A catwalk is originally a nautical term. It indicated an elevated walkway on a ship, one which required caution to properly traverse. The user was obliged to walk 'like a cat' - very carefully and sure-footedly - in order to safely pass along it. Modern shipbuilding refers to 'catwalks' as enclosed or covered elevated walkways - used either for bridge access or, on modern ships with large amounts of equipment on deck, to carry their users over the cluttered deck area (Liberty Ship terms). Another nautical reference indicates that long, narrow 'finger piers' are also referred to as catwalks.
The term carried over to refer to similarly constructed passageways in various situations. In a theater, a 'catwalk' is an elevated walkway behind and above the stage, where caution and balance are essential. These catwalks, being (usually) indoors, are not covered or enclosed, and in modern everyday parlance catwalks have come to indicate these sort of raised platforms. Typically, they are metal, elevated a significant (dangerous) distance above the floor or ground, and usually have handrails or guide ropes. They are usually quite narrow, however.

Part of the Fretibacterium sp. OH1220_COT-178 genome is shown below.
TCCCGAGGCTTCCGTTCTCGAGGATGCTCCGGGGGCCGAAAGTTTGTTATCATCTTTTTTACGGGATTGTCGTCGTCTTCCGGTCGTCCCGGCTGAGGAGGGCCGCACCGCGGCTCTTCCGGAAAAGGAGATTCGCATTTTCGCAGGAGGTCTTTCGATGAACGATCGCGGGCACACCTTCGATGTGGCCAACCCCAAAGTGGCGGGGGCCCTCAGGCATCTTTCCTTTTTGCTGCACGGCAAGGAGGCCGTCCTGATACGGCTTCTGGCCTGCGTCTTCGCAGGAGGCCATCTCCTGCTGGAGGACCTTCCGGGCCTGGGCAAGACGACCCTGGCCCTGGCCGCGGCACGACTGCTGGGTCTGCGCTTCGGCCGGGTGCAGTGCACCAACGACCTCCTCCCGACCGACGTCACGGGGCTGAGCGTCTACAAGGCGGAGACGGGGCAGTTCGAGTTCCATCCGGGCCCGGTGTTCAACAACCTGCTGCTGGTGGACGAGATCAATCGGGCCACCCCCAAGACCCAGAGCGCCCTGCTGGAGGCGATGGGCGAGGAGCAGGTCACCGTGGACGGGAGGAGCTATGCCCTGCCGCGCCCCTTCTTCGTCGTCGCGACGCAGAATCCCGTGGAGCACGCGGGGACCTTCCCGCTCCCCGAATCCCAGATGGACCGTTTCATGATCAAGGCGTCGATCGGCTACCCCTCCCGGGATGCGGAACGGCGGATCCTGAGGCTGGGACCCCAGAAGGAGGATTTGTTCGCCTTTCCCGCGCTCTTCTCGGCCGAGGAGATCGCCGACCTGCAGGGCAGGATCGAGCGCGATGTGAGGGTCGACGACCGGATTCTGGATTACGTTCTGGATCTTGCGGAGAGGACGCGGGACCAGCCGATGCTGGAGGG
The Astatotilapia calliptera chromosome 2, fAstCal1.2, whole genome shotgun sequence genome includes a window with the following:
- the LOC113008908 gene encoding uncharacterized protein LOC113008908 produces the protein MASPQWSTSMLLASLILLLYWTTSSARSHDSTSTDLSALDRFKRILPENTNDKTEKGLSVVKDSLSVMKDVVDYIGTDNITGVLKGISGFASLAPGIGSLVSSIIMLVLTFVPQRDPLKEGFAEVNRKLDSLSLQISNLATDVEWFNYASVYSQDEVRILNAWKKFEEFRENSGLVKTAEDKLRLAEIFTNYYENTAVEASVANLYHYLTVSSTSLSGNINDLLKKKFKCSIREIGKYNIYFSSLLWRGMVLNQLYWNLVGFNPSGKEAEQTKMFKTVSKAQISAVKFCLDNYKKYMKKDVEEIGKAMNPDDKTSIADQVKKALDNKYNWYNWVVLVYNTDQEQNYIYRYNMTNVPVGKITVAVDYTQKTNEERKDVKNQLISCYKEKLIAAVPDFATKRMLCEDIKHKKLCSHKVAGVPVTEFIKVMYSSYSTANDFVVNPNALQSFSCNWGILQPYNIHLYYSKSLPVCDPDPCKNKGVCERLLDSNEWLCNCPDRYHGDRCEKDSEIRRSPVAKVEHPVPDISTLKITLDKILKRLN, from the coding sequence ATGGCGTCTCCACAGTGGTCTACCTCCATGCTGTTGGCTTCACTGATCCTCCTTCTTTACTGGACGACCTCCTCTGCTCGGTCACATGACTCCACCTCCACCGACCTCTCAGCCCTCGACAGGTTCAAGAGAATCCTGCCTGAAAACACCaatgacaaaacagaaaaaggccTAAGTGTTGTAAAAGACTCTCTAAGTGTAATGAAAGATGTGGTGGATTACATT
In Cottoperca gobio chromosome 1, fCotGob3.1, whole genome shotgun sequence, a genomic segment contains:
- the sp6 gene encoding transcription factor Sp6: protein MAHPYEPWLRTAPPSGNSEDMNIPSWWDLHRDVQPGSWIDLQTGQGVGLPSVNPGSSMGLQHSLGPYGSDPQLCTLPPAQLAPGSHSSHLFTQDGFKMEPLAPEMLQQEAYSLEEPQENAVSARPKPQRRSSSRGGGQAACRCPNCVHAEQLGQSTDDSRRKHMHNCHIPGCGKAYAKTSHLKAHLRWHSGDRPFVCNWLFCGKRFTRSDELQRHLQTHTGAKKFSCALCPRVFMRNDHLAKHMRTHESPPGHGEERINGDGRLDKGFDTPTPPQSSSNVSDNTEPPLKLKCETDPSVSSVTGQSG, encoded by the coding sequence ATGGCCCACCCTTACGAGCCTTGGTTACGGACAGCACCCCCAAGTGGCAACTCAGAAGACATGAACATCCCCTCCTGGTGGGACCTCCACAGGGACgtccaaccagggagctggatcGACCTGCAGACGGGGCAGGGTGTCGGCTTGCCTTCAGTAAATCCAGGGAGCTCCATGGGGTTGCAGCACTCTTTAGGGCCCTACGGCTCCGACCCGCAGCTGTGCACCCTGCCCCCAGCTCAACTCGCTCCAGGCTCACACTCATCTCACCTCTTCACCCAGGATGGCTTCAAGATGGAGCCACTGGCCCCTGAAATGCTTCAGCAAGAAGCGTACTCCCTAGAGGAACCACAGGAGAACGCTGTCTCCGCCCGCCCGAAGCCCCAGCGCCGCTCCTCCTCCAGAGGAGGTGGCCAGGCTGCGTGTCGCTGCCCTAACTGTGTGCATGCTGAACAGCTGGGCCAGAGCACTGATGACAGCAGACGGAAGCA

Eventually, the use of catwalk in theater migrated to the fashion industry. The practice of erecting a raised walkway for models to parade on during fashion shows appropriated the term, since what they were walking on was a raised walkway, even if not railed or (usually) dangerously high. As a result, 'catwalk' now also refers to both the platform used by exhibiting models, and the activity or genre of clothing exhibition on live models.